Now, I know that, wherever you go, big city or small, you’ll likely run into someone you don’t want to see–but I seem to have a particular knack for running into the dreaded friends-of-friends that, upon learning your name, say “Oh wow! So-and-so told me all about you…”

Last Wednesday, while out on the town for my friend’s birthday, I ran into an aquaintance from high school (yet another reason to get out of this place) who thoroughly enjoyed the retelling of the infamous Prom Night 2004.

This in not, unfortunately, the first time a relative stranger has recounted this night to me. I’m not sure what makes it so hilarious: the fact that, in all the pictures  I look out-of-my-mind drunk (what made my eyes DO that?) or that, apparently it wasn’t just pictures, but I did in fact, look drunk, as I was immediately Breath-a-lized upon my entrance in the Prom.  Not the most elegant entrance, and the fact that I was the least likely of most of my classmates to actually drink, still makes me ponder the education/drug testing system.

Oh, and there’s a small matter of me crushing in the sliding door of my parent’s van on the back of a beastly truck (damn Montana and it’s huge trucks…and by the way nobody could ever open that door again, so we had to crawl through the front doors, until they finally got a new car a year later…we’re sounding a little white trash here) and that my date, who happened to be my very-recent ex-boyfriend’s little brother, spent all night making out with a picture of his girlfriend. (Don’t ask me why I took him to that Prom–I think I was trying to prove that my first boyfriend dumping me for another girl totally had NOOO affect on me).

That’s just the beginning–there’s also the part where my friend was with Mr. Broomstick (who, unfortunately, had been invited to go as “just friends” by my Chem lab partner, before dumping her in favor of taking a “real” date), and that said Broomstick (so called because of his inability to dance–just in case he reads this, I’m sure his dancing skills have improved, but either way he doesn’t seem to have too much trouble with the ladies) had us all over for a fondue dinner, which was freakin’ delicious but also the type of dinner where you can hear everyone chewing. A lot.

My excellent fill-any-silence and connect-with-anyone skills were not fully honed at this time, and of my two girlfriends who were along I am definitely the loud one. Add in the awkwardness of your date being someone who, about two weeks ago, had walked in on you and his brother making out, and  that Mr. Broomstick was only willing to discuss the chain mail he was making, and it was quite a fun night.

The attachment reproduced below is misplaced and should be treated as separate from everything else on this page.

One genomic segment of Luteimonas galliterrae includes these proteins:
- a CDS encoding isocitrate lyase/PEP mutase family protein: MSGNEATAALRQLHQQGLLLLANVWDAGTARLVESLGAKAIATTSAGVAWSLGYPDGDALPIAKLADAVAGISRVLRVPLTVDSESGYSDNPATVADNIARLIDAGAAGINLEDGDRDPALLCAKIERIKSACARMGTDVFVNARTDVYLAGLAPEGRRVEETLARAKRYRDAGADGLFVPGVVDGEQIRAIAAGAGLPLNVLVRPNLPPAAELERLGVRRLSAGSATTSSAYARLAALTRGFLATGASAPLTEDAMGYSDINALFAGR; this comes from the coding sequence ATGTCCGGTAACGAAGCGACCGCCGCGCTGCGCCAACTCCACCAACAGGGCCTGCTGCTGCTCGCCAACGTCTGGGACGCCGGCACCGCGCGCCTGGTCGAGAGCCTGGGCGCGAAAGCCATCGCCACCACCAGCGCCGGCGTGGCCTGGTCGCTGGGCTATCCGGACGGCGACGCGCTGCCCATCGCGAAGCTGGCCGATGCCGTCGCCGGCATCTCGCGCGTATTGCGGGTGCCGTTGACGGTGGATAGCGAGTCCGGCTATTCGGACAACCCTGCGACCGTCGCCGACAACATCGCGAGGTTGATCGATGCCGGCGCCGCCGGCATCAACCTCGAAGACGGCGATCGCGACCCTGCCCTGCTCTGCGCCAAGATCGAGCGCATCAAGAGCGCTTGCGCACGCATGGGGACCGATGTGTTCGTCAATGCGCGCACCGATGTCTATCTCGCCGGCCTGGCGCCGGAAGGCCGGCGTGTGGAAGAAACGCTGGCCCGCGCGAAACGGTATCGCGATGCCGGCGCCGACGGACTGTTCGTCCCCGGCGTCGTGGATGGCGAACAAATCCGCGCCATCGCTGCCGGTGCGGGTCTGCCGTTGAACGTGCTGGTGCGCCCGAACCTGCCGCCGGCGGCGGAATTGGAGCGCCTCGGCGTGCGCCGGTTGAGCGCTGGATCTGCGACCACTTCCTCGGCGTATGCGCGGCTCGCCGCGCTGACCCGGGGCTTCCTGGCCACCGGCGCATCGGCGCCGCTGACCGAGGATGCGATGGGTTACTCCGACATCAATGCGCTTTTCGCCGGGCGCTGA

(Yes, chain mail, as in the stuff from the age of knights.  I didn’t pay much attention to this part of the conversation–I only made several Ivanhoe references which did nothing to endear me with my audience–but upon reflection, it might have been interesting to know exactly how he was making this chainmail, and why).

The moral of this story is, it might be time to move away from the town where you went to high school, if you’re anything like me. They say you can never truly escape your past–especially when people still be approach you in bars, saying “I hear you dated all three of the Smith brothers till you passed one along to your sister, is this true?” (And NO, I only dated one. My sister took the youngest brother of my ex and my Prom date to a dance too…her reports were also of extreme awkwardness. It’s either us or them).

Upon reading this, I kind of feel like I really do live in one of those “idyllic” small towns where stuff like this actually happens.  Is it weird that someday, after I live in several cities and countries and rise to the top of my chosen field, I also want to live in another small town–just not this one?

One that’s preferably closer to the beach, and preferably does not contain any of my former classmates that know any embarrassing stories about me.


p.s. Thanks to any of you who stopped by and checked out my SuitMode post! They are tabulating the numbers as we speak! 🙂